As social-distancing mandates forced employees to work from home, bandwidth consumption and potential security weaknesses have risen, according to data from network providers and network-intelligence firms.
Traffic on the public Internet jumped by half since the beginning of the year, as employees moved to remote work, with videoconferencing seeing the greatest increase — 500% — according to Kentik, a provider of machine-learning-based network operations. Overall, the week-to-week growth in bandwidth consumption matched the month-to-month growth seen last year, says Avi Freedman, co-founder and CEO of Kentik.
Network providers, in general, have handled the spikes in bandwidth consumption well, he says.
“Across broadband and transit networks, the first surges in growth this year were generally handled by existing overprovisioned capacity,” Freedman says. “It has put a lot of networks into accelerated growth mode, which has also meant the usual kind of ‘micro outages’ but accelerated into a compressed time frame. However, it hasn’t caused [many] large-scale or sustained outages.”
Yet there are signs that the move to remote work caught many companies by surprise, leaving them with weaknesses in their infrastructure.
Data from the end of March collected by port-scanning service Shodan suggested that the number of systems exposing the remote desktop protocol (RDP) had increased in the past month and continued a general two-year trend of increased exposure.
At the same time, the number of Internet source scanning for the most common RDP port, 3389, jumped by 40% in March, according to the SANS Institute.
Overall, companies are finding that they are living their disaster plans, says Kentik’s Freedman. If they had a good disaster plan, they are doing well. If not, they are having problems transitioning.
Companies “are focusing on helping and holding their organizations together, but across 30-plus customers I’ve talked to recently, almost all of them already had substantial remote [work provisions],” he says. “So even though they’ve had to go from ‘situation usual,’ some systems were already in place — or at least described — and able to assist in reacting quickly to new work habits.”
Comcast, the operator of the largest residential Internet network in the United States, has seen peak Internet traffic increase by 32% — 60% in some markets — along with a 24% increase in mobile data usage, according to the company. In addition, while 9 p.m. local time was the peak download time across residential markets, now 7:30 p.m. is the peak time, perhaps reflecting a lack of commute time before workers sit down to relax. More interestingly, the peak upload time has shifted from 9 p.m. to during work hours, although the exact time differs.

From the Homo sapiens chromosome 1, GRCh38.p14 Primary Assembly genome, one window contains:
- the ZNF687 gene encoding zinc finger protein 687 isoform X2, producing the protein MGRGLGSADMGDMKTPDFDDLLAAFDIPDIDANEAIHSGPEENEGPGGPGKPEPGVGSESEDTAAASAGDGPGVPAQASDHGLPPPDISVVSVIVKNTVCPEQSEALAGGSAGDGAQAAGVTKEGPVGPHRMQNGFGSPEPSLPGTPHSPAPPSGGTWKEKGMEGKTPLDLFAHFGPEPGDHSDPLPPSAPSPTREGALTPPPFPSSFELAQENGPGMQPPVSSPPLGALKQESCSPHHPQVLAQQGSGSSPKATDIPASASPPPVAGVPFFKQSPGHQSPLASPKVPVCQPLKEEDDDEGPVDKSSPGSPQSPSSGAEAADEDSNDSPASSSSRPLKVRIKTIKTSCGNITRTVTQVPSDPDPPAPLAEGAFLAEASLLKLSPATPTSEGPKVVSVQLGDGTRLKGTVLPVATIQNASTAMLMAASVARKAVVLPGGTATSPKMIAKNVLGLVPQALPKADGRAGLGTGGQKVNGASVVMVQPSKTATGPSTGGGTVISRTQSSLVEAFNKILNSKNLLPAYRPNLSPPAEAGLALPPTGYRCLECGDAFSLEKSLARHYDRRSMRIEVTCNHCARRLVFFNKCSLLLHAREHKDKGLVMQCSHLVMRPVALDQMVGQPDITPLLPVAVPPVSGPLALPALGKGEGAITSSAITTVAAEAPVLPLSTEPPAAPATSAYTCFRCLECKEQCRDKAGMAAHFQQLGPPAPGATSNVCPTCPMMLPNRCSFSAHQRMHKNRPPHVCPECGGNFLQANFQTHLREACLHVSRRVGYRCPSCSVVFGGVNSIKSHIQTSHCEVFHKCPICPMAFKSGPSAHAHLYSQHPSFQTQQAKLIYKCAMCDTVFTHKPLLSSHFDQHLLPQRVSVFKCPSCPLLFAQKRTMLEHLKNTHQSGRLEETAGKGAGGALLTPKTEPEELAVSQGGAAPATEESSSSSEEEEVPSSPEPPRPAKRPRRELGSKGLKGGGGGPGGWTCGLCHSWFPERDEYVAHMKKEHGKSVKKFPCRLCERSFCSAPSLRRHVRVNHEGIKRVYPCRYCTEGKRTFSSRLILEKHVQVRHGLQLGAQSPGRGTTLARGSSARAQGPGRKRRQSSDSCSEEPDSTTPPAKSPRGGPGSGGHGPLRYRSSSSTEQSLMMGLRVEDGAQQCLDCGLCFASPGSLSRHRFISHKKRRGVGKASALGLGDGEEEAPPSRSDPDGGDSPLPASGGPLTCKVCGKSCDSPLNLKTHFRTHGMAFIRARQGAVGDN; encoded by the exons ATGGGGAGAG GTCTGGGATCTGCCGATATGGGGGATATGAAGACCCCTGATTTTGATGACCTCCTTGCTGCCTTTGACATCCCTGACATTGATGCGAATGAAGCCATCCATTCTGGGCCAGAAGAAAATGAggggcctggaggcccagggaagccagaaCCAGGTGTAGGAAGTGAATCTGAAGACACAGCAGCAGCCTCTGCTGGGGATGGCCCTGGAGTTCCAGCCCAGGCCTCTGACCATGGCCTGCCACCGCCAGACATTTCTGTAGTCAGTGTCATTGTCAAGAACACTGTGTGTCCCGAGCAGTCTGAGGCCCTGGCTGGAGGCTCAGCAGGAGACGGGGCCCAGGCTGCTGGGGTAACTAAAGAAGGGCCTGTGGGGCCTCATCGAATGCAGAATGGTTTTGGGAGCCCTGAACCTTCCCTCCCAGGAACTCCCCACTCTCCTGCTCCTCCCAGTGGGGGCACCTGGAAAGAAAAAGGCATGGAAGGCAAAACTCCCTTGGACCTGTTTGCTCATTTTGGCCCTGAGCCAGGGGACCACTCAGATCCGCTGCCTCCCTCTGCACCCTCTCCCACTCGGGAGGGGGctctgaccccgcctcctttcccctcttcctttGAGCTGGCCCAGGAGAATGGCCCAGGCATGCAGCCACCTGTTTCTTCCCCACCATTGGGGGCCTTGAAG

Comcast also saw virtual private network (VPN) traffic jump 40% and videoconferencing traffic rise 212% since March 1.
“We are seeing an unprecedented shift in network usage, but it’s within the capability of our network,” the company states on a page dedicated to its response to the shift, adding that “while the COVID-19 experience is new and unprecedented, the internet ecosystem is flexible and performing the way it was designed.”
Remote Work Causes Initial Rise in Exposed Desktops
To keep business going and employees working, many companies exposed desktops to the Internet for direct connection. A common, but often insecure, protocol for accomplishing this is RDP.
Scanning service Shodan saw an increase in exposed RDP ports — both the standard 3389 and an alternate 3388 — from January to February.
More attackers focused on the protocol as well, according to data from the SANS Institute. The group saw an approximate 40% increase in the number of RDP sources.
“This is attackers expecting to find more vulnerable RDP servers, so they are scanning more,” says Johannes Ullrich, dean of researcher at the SANS Technology Institute. “There is not a huge shift, but that increase is there.”
The work-at-home mandate has also exposed the inequities in broadband access for rural and urban communities. Nearly a quarter of households do not have a broadband connection, which includes more than 4 million schoolchildren, according to consumer-focused publication Consumer Report.
Overall, providers see few major hurdles for network stability in the future, but the uneven distribution of high-speed Internet is apparent in the network data as well, Kentik’s Freedman says.
“We’re starting to see unequal effects of the COVID-19 situation on health and outcomes, but while things are going OK for the ‘already connected,’ there is some concern about what might happen if remote education is the default for the fall,” he says. “There are already communities where organizations are opening Wi-Fi because there is insufficient quality of reach of broadband — for rural areas as well as more urban neighborhoods.”
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Veteran technology journalist of more than 20 years. Former research engineer. Written for more than two dozen publications, including CNET News.com, Dark Reading, MIT’s Technology Review, Popular Science, and Wired News. Five awards for journalism, including Best Deadline … View Full Bio